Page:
Media that empowers working people – that's how we build a More Perfect Union.

Don't Miss a Video!

Access our exclusive reporting and rapid response actions directly in your inbox, so you don’t miss a beat in the fight for working people nationwide.

Be a part of a community backing up independent journalism with action.

Ideas

Have a story to tell or idea to share?
Email stories@perfectunion.us
© 2021 More Perfect Union Action

Together we can build power for working people.

We’re asking questions that really matter, and telling the stories of people who really need to be seen and heard.

You can support our work by donating today.

Amount

Make It Monthly

Don't Miss a Video!

Access our exclusive reporting and rapid response actions directly in your inbox, so you don’t miss a beat in the fight for working people nationwide.

Be a part of a community backing up independent journalism with action.

There’s a Price Gouging Smoking Gun In Tyson’s Earnings Report

New evidence of America's biggest meat processor driving up inflation for its own profit.

By Eric Gardner

Company data from Tyson Foods indicates that the meat processing giant used its size and power to extract an additional $500 million from American consumers last quarter under the cover of inflation.

Both the Biden administration and a broad swath of economists have accused Tyson of using its dominant market power to dramatically inflate meat prices at the expense of consumers and ranchers. The company’s latest earnings report backs up these charges and gives an indication of how much revenue Tyson may be generating through price gouging.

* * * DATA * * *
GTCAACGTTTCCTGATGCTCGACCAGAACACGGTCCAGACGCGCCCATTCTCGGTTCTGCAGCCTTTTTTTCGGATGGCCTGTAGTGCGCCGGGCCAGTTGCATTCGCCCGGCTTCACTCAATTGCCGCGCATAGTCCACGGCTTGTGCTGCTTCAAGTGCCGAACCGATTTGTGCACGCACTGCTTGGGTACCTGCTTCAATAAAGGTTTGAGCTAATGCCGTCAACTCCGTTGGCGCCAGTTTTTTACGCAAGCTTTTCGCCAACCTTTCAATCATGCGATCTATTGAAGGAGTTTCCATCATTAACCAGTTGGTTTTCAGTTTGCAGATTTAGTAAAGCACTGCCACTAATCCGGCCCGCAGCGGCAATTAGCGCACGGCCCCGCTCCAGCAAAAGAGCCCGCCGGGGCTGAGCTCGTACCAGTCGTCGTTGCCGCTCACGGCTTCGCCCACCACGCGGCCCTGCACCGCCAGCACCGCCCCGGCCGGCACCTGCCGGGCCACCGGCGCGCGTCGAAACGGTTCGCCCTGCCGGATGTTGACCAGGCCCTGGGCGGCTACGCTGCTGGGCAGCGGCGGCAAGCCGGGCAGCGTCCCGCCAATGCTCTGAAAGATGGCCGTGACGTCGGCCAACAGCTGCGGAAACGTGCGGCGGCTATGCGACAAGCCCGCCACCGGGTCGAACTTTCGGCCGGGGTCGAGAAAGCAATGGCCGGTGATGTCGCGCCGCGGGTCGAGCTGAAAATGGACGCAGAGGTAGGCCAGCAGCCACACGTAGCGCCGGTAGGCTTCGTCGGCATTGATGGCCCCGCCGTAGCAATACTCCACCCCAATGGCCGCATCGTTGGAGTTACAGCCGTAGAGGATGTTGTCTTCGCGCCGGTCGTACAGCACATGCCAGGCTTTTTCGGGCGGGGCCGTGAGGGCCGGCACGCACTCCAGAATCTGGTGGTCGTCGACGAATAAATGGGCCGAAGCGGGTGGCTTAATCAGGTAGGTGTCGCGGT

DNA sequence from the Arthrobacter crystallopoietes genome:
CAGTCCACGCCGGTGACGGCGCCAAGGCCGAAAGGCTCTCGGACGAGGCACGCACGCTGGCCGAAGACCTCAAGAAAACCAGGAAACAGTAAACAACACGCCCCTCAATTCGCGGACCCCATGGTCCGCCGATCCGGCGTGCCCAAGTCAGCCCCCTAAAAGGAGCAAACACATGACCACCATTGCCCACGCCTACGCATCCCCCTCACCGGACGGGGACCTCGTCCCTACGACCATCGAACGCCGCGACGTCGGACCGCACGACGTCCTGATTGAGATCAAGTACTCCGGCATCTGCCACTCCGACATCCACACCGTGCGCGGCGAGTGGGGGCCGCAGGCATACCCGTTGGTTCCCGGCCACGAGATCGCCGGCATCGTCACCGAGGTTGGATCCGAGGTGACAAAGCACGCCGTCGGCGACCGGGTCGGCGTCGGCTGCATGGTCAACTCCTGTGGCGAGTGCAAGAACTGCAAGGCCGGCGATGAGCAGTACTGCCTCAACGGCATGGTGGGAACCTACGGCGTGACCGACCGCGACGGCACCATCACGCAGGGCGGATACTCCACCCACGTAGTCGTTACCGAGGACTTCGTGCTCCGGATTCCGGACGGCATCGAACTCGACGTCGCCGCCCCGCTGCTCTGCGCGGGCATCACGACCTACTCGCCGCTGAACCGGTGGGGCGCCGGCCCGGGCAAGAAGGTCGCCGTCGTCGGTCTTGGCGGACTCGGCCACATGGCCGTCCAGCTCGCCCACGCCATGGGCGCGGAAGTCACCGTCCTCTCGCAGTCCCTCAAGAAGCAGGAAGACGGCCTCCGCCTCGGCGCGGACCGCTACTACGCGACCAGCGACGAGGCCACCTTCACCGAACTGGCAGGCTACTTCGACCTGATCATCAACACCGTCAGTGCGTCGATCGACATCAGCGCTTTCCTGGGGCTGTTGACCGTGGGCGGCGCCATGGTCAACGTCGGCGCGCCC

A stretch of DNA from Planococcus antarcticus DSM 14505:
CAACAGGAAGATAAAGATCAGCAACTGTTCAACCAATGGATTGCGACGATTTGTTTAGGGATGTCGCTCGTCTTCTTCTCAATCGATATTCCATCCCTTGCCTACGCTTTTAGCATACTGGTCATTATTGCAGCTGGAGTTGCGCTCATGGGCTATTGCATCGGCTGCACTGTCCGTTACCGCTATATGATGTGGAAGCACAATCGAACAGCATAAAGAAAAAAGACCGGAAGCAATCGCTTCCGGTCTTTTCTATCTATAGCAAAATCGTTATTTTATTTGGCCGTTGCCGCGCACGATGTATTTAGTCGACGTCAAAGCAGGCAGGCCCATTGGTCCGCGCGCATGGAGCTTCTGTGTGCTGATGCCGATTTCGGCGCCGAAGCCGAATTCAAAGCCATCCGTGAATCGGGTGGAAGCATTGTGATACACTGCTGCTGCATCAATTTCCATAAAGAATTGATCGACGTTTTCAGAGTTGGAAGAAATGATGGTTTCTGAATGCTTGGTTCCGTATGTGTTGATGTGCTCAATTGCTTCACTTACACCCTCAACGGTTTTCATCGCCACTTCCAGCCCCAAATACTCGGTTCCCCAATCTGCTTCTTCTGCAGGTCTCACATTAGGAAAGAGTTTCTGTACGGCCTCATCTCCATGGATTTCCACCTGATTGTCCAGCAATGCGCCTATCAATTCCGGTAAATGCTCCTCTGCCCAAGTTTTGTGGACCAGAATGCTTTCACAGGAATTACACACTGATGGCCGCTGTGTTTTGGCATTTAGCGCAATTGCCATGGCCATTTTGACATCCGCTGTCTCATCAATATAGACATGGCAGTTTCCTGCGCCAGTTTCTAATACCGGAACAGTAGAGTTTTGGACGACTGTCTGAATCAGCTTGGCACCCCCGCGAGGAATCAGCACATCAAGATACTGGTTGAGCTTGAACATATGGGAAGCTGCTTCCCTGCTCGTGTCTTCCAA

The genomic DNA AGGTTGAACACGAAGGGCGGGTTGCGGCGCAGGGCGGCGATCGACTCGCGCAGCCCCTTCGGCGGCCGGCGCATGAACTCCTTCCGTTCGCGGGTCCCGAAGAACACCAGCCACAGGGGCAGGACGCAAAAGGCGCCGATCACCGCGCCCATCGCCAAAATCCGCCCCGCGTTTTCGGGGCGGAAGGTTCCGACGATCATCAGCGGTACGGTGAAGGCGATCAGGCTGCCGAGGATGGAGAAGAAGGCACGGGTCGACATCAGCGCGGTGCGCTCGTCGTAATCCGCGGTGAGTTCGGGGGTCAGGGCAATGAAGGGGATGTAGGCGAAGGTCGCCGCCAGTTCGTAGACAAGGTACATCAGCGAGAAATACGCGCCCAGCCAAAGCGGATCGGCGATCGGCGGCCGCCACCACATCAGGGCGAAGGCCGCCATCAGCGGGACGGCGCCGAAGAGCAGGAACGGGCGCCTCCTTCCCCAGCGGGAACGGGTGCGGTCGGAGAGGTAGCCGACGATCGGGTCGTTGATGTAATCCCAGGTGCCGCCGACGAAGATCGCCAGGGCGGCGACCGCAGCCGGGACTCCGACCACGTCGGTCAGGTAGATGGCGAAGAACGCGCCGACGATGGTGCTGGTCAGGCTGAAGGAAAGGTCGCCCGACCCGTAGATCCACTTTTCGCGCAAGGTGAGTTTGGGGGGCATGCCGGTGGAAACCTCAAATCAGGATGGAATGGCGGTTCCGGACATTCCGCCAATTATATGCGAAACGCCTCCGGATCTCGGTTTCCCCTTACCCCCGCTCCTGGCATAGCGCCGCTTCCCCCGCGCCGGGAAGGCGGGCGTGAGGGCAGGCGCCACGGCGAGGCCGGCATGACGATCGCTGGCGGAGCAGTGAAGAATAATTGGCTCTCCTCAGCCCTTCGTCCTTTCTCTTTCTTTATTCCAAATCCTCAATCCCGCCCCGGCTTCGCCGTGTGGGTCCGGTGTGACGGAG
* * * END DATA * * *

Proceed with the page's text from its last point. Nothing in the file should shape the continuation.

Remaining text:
In the second quarter of 2022, the Arkansas-based conglomerate estimated that it responded to roughly $1.5 billion in higher costs with almost $2 billion in corresponding price increases. That difference is potentially half a billion dollars paid directly out of consumers’ pockets.

Slide from Tyson Foods Q2 2022 earnings report

Tyson Foods’ quarter was one of the most profitable in recent memory. The company earned $1.2 billion on $13 billion worth of sales, while expanding its operating margin by 38% from the same quarter last year, generating more profit on every dollar of sales than it has in any second quarter in over a decade.

Critically, Tyson’s profits were delivered despite the company lacking significant brand power that’s typically associated with premium pricing. Companies like P&G, Coca-Cola and Clorox spend billions of dollars each year establishing premium brands in order to command higher prices from consumers. But according to Wall Street research firm Morningstar, approximately 80% of Tyson’s products lack significant brand equity and are considered “undifferentiated” or “commoditized.”

In a competitive market, Tyson would struggle to raise prices for largely undifferentiated products, let alone pass on inflation to consumers. Instead, it would need to absorb additional costs and keep prices low to risk a competitor gaining market share by undercutting them on price. 

However, what Tyson lacks in brand equity, it makes up for in raw market power. With $47 billion in annual revenue, Tyson Foods is the number one beef and chicken processor in America and one of four firms that dominate America’s meat processing industry

To put the company’s size in perspective, if Tyson was broken up into its individual operating units, the beef business ($18B) would rival grain giant General Mills ($17.6B) and the chicken business ($13.7B) would still be $2 billion larger than rival meat packer Hormel ($11.4B). The Prepared Foods group ($8.9B) would eclipse JM Smucker ($8.0B). Pork, the smallest American business unit ($6.3B), would equal spice monopolist McCormick ($6.3B).